A service allowing high school students to rent out their parking spots, a teen streetwear brand, and car seat attachments to protect children from overheating were among the winning business ideas at Batavia High School's recent "Pitch Night."
Students in the INCubator Entrepreneurship course presented their budding business ideas for a product or service before a panel of judges during the "Shark Tank"-style event last week at the Batavia Fine Arts Centre. Winning teams were:
• Hyra Parking -- awarded $2,000 for its creative solution to reduce overflow parking on side streets by renting out unused student parking spots in back lots while those students are absent, out sick, visiting colleges or just want to make money.
• West Exit -- awarded $1,800 for its streetwear brand for creative and ambitious teenagers.
• Sunshine Seat -- awarded $1,700 for its innovative car seat attachments designed to protect children from overheating in vehicles.
• GeoFluence -- awarded $1,450 for its influencer marketing agency aimed at helping small businesses advertise through social media.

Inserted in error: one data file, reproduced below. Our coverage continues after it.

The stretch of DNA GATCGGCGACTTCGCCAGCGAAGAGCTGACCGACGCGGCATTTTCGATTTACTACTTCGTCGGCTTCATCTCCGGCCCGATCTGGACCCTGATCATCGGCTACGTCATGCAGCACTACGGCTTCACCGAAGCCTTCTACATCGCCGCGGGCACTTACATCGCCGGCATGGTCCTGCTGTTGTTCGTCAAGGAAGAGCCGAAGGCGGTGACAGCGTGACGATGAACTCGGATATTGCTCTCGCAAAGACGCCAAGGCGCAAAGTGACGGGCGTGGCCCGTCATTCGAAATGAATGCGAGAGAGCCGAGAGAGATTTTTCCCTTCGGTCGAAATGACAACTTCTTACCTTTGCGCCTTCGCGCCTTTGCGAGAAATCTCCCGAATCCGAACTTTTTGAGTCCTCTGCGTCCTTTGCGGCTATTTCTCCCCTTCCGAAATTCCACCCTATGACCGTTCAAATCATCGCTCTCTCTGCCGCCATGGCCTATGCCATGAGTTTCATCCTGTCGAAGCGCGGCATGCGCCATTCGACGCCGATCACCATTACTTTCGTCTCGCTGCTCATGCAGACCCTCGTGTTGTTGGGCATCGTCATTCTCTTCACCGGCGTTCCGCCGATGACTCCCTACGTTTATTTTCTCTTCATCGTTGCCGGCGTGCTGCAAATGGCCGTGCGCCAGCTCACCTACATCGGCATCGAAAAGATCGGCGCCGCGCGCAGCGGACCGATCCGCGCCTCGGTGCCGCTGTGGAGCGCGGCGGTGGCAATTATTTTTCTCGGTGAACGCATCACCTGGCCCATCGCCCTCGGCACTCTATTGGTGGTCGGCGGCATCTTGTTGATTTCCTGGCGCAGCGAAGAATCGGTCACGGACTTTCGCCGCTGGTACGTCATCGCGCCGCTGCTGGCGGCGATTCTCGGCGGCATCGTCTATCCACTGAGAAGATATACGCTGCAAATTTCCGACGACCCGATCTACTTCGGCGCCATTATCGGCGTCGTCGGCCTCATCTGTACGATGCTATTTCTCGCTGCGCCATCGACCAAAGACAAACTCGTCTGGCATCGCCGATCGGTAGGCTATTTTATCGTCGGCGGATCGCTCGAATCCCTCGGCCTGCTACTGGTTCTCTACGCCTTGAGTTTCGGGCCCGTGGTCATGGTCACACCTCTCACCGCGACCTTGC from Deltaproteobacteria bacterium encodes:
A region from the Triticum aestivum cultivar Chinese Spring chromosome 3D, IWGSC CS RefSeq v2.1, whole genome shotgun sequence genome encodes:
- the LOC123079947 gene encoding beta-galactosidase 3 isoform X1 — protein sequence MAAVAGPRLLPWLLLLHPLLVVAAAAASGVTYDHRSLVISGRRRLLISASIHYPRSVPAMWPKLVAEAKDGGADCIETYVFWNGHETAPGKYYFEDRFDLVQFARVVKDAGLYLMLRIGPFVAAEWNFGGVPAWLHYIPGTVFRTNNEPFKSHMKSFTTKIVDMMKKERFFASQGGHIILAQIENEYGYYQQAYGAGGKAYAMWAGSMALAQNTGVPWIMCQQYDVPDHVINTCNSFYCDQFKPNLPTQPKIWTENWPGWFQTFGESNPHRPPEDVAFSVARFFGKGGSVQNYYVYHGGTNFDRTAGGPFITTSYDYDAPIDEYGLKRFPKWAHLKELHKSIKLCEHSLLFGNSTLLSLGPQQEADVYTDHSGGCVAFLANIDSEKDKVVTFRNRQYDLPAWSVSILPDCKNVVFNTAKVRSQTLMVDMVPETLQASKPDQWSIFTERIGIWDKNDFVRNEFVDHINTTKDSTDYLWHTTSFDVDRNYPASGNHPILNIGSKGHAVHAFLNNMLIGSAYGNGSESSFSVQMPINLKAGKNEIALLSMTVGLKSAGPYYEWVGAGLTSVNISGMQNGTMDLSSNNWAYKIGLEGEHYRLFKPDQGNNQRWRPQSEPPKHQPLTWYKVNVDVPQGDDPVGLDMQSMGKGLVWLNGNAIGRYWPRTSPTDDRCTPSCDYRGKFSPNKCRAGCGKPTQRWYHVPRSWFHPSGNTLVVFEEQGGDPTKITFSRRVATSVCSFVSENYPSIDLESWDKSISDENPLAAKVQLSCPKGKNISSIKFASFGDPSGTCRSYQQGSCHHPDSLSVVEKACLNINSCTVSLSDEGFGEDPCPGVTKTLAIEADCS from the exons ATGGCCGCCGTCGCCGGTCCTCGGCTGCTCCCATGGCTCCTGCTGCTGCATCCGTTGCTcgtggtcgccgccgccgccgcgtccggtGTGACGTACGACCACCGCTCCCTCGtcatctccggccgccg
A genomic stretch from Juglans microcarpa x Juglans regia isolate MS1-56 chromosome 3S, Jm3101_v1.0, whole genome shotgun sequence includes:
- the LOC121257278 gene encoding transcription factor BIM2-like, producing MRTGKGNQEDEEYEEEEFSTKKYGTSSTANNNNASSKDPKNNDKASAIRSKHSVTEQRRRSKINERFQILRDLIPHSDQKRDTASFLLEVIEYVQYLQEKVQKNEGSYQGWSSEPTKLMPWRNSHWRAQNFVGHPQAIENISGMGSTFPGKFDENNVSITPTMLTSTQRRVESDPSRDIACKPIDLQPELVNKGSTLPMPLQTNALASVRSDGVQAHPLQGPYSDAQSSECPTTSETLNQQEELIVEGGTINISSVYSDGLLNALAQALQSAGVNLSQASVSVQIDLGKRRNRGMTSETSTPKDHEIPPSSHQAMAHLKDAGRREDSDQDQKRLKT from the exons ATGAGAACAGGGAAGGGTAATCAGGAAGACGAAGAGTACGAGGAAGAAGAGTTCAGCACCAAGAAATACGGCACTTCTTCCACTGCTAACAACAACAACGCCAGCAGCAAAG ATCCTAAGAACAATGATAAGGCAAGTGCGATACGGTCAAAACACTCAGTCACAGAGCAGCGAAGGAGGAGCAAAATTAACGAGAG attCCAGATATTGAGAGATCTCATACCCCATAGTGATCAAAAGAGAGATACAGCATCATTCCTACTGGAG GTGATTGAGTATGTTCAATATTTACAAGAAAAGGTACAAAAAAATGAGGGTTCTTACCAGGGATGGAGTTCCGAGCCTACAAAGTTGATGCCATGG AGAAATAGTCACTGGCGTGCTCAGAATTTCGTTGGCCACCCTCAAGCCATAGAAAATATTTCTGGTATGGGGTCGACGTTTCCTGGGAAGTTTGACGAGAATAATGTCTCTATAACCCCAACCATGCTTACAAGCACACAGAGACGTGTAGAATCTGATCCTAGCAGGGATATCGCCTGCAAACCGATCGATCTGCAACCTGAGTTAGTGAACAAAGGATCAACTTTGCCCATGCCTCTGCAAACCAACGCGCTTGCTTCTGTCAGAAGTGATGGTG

During the two-semester INCubator Entrepreneurship course from INCubatoredu, students worked in teams to develop a business model, gain market input, test and improve their business concepts. Local entrepreneurs and business professionals served as volunteer coaches and mentors guiding the teams through startup processes. The program includes foundational business topics, such as marketing, human resources, business law, and finance.
"This is authentic learning for our students," said Brad Newkirk, Batavia Unit District 101 chief academic officer. "There are so many important skills that they are learning. They are problem solving with every obstacle that comes their way -- and there are plenty. They are thinking on their feet, having to pivot on ideas, and are constantly collaborating with each other, their team mentor, coaches and instructor."
Officials aim to grow the INCubator Entrepreneurship course at Batavia High, including increasing the number of female participants.
"The first year I started teaching this course, in 2016, we had 23 students and one of them was a female," said Dennis Piron, course instructor. "Next year, we have 70 students enrolled in the course and 10 of them are females. We will continue to work to close the gap between male and female students, making sure more females are taking advantage of entrepreneurship education.
"We are really proud of our expanding program and how it's giving our students real-world, hands-on experiences. It's a great example of how collaborative education can open up opportunities for our high school students," he added.